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I stumbled upon these two extensions for Firefox a couple of days ago and it is one of the more interesting add-on to change the way you think of browsing. It turns tabs to a tree format and allows you to have breadcrumbs in your URL.

Tree Style Tab

Tree-style UI has been prominently used in Windows Vista and the upcoming Windows 7 that allows you to have an overview of your directory structure and navigate from one place to another easily. Its hierarchical structure makes it easier to see how your folders are structured at a glance.

Tree Style Tabs

The Tree Style Tab extension will place all your tabs on the left (ala Windows Explorer in Vista) and from here on, every time you open a new tab from an existing page, the tab created will be placed under the parent website, and so on. This allows you to see quickly where you came from, and also collects tabs from the same website into one group. This way, you can go on opening tabs and switching around different sites without getting confused in a sea of tabs later on.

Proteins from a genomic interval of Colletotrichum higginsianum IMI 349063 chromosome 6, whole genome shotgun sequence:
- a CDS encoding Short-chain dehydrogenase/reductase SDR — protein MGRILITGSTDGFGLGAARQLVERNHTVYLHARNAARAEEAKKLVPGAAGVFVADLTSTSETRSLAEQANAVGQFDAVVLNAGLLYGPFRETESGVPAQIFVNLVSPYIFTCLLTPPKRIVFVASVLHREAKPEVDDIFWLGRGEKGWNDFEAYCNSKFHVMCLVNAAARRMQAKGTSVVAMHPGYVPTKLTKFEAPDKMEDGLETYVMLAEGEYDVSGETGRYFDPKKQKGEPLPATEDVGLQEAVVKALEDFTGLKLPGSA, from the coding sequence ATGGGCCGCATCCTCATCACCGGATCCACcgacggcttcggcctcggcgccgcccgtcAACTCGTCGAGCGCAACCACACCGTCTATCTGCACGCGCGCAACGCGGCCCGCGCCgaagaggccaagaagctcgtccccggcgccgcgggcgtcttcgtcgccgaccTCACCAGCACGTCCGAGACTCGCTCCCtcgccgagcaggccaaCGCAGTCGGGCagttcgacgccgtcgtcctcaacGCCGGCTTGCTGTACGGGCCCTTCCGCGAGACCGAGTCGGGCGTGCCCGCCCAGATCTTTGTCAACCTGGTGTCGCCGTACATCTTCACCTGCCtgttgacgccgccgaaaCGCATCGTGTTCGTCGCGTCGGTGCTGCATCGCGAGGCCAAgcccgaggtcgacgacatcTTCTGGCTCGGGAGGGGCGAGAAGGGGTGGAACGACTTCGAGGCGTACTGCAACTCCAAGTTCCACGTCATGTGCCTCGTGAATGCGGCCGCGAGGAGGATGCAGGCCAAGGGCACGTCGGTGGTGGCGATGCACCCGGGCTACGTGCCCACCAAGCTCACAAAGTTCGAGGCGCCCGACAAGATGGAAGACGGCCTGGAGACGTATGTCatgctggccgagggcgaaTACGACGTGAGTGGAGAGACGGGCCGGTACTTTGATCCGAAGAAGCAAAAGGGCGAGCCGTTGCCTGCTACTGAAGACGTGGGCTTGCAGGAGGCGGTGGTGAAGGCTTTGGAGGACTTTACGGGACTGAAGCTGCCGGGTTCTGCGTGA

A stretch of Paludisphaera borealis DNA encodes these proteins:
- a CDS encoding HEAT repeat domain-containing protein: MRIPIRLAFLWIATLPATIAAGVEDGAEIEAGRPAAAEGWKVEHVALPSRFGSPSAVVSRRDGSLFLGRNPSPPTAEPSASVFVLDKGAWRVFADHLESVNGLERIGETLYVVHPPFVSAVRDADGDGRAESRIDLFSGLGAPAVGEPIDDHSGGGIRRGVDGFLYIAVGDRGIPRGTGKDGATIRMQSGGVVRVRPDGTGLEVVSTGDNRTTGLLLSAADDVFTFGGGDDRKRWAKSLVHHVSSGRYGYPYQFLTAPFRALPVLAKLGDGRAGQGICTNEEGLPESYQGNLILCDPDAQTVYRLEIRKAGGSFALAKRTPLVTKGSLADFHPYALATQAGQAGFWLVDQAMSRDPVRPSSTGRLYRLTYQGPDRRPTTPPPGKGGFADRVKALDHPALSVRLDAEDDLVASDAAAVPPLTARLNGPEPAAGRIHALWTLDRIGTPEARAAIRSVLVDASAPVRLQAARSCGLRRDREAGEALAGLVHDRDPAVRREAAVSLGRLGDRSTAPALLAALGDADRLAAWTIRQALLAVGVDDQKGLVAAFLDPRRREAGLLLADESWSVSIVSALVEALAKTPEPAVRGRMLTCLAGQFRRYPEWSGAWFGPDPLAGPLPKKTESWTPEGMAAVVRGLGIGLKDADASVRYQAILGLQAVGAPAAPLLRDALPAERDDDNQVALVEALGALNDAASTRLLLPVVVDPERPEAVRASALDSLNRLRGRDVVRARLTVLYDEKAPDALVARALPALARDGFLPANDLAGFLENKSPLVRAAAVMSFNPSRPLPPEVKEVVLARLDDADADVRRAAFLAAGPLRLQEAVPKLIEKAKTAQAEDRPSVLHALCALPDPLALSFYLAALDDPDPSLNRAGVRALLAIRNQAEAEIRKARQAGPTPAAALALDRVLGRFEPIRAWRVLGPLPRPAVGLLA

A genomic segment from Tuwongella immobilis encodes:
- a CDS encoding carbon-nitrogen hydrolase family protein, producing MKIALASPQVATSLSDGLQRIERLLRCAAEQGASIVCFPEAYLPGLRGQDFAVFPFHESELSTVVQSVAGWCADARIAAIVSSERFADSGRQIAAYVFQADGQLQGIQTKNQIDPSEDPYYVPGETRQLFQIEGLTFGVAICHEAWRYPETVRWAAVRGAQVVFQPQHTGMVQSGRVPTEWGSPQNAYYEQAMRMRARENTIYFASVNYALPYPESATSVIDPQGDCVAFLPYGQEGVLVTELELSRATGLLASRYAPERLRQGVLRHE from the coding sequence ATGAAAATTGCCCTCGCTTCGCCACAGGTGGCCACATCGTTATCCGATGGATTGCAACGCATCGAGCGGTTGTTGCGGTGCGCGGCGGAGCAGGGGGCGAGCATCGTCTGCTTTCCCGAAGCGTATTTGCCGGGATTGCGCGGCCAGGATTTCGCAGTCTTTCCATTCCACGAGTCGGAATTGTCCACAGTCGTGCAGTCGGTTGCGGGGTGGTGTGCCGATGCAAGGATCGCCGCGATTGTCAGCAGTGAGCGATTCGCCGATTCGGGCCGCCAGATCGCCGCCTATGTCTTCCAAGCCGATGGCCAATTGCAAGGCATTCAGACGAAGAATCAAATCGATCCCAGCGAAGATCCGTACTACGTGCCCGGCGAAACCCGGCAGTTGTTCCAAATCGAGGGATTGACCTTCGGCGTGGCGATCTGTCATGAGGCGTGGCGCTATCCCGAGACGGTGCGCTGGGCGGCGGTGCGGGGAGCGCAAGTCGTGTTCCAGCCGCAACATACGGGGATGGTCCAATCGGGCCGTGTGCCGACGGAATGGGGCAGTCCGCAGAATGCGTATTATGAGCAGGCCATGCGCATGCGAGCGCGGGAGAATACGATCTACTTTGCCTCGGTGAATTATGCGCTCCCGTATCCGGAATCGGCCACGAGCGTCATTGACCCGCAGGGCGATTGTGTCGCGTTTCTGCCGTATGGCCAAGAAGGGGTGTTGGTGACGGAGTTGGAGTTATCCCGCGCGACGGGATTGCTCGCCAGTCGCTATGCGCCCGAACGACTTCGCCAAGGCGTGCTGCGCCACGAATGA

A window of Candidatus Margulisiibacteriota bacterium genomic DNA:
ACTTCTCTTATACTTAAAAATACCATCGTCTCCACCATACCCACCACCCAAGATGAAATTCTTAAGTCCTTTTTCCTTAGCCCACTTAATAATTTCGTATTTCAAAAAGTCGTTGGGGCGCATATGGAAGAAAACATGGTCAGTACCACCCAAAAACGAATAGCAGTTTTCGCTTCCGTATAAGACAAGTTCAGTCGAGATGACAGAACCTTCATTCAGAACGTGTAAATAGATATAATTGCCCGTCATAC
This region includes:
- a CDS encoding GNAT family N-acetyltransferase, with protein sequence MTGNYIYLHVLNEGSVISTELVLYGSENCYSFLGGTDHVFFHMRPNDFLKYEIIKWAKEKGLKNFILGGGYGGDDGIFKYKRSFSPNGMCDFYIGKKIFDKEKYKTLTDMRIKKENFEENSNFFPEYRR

Breadcrumbs

Another extension you might want to try out is Breadcrumbs. Breadcrumb navigation is also introduced in Windows Vista (although Linux has it for a long time now) that allows you to go back to a parent directory and also gives you a visual indication of what route you took to arrive at the current folder. For me, this wasn’t really an issue as I always use “Backspace” to go back to the parent folder one step at a time, but for browsers, you can now have Breadcrumb style navigation using this extension.

To use it, let us assume the following URL:

http://pretend.com/this/is/something.htm

If we double click on “is”, we will automatically go to

http://pretend.com/this/is

And so on.

However, many websites won’t work with breadcrumbs either because they did not configure a default page for a particular subdirectory, or simply because they have disabled the ability to view subdirectories from their server. Regardless of this limitation, quite a lot of sites will function well with it.

To use it, let us assume a URL: